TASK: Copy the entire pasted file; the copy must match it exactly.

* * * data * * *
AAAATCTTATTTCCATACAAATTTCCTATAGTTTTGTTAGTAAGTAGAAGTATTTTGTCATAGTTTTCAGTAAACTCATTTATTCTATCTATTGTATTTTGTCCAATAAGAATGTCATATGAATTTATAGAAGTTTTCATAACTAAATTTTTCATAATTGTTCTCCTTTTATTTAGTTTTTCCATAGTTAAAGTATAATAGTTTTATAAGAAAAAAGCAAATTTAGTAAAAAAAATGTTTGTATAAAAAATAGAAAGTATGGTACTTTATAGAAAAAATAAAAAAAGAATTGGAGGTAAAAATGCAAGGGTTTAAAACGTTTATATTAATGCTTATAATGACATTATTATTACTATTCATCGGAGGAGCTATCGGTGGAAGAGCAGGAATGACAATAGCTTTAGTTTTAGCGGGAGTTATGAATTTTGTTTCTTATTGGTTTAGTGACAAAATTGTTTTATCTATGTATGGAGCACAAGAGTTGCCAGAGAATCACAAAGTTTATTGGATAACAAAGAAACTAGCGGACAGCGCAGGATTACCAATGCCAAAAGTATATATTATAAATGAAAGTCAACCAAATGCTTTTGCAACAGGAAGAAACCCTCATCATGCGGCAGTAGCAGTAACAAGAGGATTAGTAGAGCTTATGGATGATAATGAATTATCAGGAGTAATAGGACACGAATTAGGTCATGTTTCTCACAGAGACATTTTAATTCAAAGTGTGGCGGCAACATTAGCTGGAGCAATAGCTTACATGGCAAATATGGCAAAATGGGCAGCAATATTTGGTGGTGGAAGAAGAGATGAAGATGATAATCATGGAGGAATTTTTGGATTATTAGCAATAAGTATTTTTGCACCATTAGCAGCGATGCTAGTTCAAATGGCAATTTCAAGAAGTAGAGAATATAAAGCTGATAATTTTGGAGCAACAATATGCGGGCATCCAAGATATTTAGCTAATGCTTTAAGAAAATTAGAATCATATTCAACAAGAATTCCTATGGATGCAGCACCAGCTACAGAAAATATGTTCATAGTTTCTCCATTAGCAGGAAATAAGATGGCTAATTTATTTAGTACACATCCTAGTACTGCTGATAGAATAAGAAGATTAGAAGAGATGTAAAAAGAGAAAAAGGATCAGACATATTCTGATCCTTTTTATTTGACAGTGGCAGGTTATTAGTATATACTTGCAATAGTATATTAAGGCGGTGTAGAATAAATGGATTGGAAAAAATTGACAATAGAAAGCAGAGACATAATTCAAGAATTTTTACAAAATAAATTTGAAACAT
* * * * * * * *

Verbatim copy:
AAAATCTTATTTCCATACAAATTTCCTATAGTTTTGTTAGTAAGTAGAAGTATTTTGTCATAGTTTTCAGTAAACTCATTTATTCTATCTATTGTATTTTGTCCAATAAGAATGTCATATGAATTTATAGAAGTTTTCATAACTAAATTTTTCATAATTGTTCTCCTTTTATTTAGTTTTTCCATAGTTAAAGTATAATAGTTTTATAAGAAAAAAGCAAATTTAGTAAAAAAAATGTTTGTATAAAAAATAGAAAGTATGGTACTTTATAGAAAAAATAAAAAAAGAATTGGAGGTAAAAATGCAAGGGTTTAAAACGTTTATATTAATGCTTATAATGACATTATTATTACTATTCATCGGAGGAGCTATCGGTGGAAGAGCAGGAATGACAATAGCTTTAGTTTTAGCGGGAGTTATGAATTTTGTTTCTTATTGGTTTAGTGACAAAATTGTTTTATCTATGTATGGAGCACAAGAGTTGCCAGAGAATCACAAAGTTTATTGGATAACAAAGAAACTAGCGGACAGCGCAGGATTACCAATGCCAAAAGTATATATTATAAATGAAAGTCAACCAAATGCTTTTGCAACAGGAAGAAACCCTCATCATGCGGCAGTAGCAGTAACAAGAGGATTAGTAGAGCTTATGGATGATAATGAATTATCAGGAGTAATAGGACACGAATTAGGTCATGTTTCTCACAGAGACATTTTAATTCAAAGTGTGGCGGCAACATTAGCTGGAGCAATAGCTTACATGGCAAATATGGCAAAATGGGCAGCAATATTTGGTGGTGGAAGAAGAGATGAAGATGATAATCATGGAGGAATTTTTGGATTATTAGCAATAAGTATTTTTGCACCATTAGCAGCGATGCTAGTTCAAATGGCAATTTCAAGAAGTAGAGAATATAAAGCTGATAATTTTGGAGCAACAATATGCGGGCATCCAAGATATTTAGCTAATGCTTTAAGAAAATTAGAATCATATTCAACAAGAATTCCTATGGATGCAGCACCAGCTACAGAAAATATGTTCATAGTTTCTCCATTAGCAGGAAATAAGATGGCTAATTTATTTAGTACACATCCTAGTACTGCTGATAGAATAAGAAGATTAGAAGAGATGTAAAAAGAGAAAAAGGATCAGACATATTCTGATCCTTTTTATTTGACAGTGGCAGGTTATTAGTATATACTTGCAATAGTATATTAAGGCGGTGTAGAATAAATGGATTGGAAAAAATTGACAATAGAAAGCAGAGACATAATTCAAGAATTTTTACAAAATAAATTTGAAACAT